Big Three Publishers rethink K-12 Strategies (EducationWeekly)

By Megan Bollinger

Education Weekly wrote an article a few years back about school districts transitioning to digital-based text books and curriculum and how some of the biggest textbook publishers were meeting new expectations.

According to the article, some school districts in the U.S. have decided to completely eliminate the publisher all together, while others are working with the publisher to develop a better product for their students.

An example of a school district that circumvents the publisher cited in the article is Vail School District in Arizona.

“We are not beholden at all to the big textbook publishers,” says Superintendent Calvin Baker. “We used to invest hundreds of thousands of dollars every year in the textbook cycle, but we don’t do that anymore.”

Instead, the school district creates its own curriculum by taking material from many different sources and all for free. It’s understandable that a school district trying to balance its budget with increasing difficulty each year would look to eliminate a big drain on its resources: textbooks. However, this process they employ should be of concern to everyone, not just those of us in the publishing industry. Without the publisher who takes on the responsibility of validating their materials, what assurances do those students and their parents have that they’re reading content that’s accurate?

Another approach documented in the article and taken by the Virginia Department of Education is to work with the publisher. When the iPad debuted and made its way into schools, head of the department, Tammy McGraw, reached out to the big textbook publishers and asked that they develop curriculum housed on the iPad. And they did. They worked directly with McGraw and Virginia students to learn what they wanted and needed in an e-textbook.

“We expect that right out of the gate they’re going to deliver something perfect,” McGraw says. “We have to do more to develop opportunities to give feedback to publishers, and we need to assume responsibilities for shaping better products.”
Publishers have been meeting the demands schools districts are placing on them for new and inventive learning tools. London-based Pearson bought up a company, SchoolNet, that provides personalized education software.

According to Luyen Chou, the chief product officer for K-12 technology at Pearson, the company’s strategy is “to create a technology platform that allows for digital content to be distributed to educators. The platform will be content-neutral so the digital curricula it will share with Pearson customers may not necessarily have been created by Pearson content specialists, and it may even be free.”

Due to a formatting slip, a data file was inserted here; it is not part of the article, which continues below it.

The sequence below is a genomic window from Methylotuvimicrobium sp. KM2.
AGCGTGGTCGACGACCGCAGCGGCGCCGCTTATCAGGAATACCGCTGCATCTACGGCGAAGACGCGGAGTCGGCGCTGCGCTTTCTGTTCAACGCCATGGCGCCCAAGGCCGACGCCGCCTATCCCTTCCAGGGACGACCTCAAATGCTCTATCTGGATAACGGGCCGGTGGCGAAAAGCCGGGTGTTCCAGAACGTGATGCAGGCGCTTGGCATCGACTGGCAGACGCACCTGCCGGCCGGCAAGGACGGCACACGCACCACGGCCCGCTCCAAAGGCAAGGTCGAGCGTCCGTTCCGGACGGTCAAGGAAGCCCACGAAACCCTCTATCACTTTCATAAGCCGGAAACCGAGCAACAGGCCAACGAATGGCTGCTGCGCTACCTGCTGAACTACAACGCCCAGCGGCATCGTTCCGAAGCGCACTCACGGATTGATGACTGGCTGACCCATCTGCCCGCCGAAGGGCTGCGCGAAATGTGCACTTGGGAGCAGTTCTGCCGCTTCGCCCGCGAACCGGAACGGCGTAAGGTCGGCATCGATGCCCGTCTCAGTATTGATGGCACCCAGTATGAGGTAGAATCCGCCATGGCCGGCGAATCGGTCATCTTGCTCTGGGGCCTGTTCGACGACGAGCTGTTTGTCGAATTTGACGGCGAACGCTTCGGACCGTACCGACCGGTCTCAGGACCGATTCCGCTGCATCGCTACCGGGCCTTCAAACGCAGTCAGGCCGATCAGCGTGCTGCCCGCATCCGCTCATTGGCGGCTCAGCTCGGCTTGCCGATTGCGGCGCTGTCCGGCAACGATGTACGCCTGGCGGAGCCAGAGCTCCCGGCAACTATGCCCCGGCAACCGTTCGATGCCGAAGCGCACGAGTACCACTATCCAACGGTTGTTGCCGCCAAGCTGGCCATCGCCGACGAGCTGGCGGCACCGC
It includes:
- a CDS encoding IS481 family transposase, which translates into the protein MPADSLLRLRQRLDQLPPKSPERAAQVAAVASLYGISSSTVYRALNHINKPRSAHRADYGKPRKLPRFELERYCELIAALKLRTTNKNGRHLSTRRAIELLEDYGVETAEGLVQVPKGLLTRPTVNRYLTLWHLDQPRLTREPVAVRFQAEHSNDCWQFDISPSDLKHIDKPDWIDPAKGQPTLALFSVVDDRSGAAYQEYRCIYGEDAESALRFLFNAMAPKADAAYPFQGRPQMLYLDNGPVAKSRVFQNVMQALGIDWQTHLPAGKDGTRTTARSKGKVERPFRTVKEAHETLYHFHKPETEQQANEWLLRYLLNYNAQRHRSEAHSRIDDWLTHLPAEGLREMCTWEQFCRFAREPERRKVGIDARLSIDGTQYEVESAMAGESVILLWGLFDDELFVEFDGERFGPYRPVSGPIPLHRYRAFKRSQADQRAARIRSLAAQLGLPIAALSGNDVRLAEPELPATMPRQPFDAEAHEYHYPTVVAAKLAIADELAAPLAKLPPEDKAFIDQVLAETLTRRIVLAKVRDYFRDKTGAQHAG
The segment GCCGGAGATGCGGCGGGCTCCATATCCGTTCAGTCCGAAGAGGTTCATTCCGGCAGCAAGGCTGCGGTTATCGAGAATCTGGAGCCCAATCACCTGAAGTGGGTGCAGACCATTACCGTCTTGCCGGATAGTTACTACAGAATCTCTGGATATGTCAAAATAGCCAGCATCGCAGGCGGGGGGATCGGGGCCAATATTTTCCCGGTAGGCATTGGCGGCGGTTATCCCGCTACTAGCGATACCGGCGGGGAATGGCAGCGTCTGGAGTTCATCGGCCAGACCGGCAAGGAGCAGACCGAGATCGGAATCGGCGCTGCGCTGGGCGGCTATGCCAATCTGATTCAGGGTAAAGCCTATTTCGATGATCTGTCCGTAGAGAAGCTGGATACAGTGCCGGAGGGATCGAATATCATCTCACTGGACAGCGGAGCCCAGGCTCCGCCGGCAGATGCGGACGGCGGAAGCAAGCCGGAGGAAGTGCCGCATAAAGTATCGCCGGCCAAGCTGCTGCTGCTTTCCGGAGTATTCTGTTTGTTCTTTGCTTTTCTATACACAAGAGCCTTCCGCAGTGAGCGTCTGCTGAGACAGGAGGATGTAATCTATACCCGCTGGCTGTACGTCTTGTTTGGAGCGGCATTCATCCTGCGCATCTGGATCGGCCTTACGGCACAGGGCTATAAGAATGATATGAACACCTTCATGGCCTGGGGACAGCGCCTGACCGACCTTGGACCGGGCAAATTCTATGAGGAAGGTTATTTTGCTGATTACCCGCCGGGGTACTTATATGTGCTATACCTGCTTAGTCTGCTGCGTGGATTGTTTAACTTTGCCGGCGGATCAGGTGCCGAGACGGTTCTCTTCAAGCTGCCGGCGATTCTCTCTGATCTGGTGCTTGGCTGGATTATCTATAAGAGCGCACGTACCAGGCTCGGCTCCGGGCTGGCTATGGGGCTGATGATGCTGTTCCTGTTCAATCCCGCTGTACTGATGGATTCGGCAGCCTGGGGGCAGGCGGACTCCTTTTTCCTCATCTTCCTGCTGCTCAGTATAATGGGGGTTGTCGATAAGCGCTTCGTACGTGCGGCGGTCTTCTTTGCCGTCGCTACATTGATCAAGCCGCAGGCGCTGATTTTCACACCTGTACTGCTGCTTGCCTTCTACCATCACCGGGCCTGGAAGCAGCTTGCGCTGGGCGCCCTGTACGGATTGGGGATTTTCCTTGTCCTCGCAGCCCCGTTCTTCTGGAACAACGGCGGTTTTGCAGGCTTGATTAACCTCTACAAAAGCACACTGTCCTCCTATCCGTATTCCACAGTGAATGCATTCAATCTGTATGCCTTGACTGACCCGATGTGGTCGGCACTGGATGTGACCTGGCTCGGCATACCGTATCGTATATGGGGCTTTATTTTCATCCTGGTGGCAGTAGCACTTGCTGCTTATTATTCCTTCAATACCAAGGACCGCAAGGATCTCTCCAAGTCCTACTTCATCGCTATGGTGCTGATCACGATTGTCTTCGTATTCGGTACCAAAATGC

The article says Chou believes “there’s a new role for Pearson in curating and organizing electronic content and using its own experts to vouch for quality, particularly when it comes to open, or free, educational resources.”

That is the key. To survive the digital age, textbook publishers need to prove their companies value all over again. They must show educators that they can still provide quality educational material, at a cheap price, in the digital platforms their students demand.


Opportunities in Mexico for Digital Growth

The Frankfurt Book Fair, slated for October, will feature a new addition to its conference roster: Global Publishing Summit 2015.

Emerging and evolving book industries around the world will be discussed, including our neighbor to the south.

“The book market in Mexico has its peculiarities,” says José Ignacio Echeverri, Chairman of the Cámara Nacional de la Industria Editorial Mexicana (CANIEM), explaining that the country has two markets: national and private.

According to an article by Digital Book World, while national institutions generate significant demand for books in all Latin American countries, it is generally private publishing houses that obtain and promote the wide variety of titles produced in the region.

The article goes on to say: “There is room for development in the Mexican book market, which currently lacks bookstores and libraries, efficient tax regulations for exports and imports, support for reading and, above all, readers.”

With 73 percent of the 122 million Mexicans classified as non-readers, according to the article, there is a largely untapped customer base.

Industry experts and current studies predict a strong upturn in coming years in the Mexican book market, the second largest in Latin America after Brazil, according to the article.

While the majority of us in this cohort may not venture into publishing in other countries, we can’t deny that we will work heavily in digital publishing — and the Internet knows no borders.

Keeping an eye on what is happening in the Mexican and Canadian book markets is smart. Being such close neighbors, our businesses have the potential to impact the others.

Additionally, with the increase in Spanish-speaking people in the United States, it would behoove us as future publishers to consider how we can reach that sector of the market.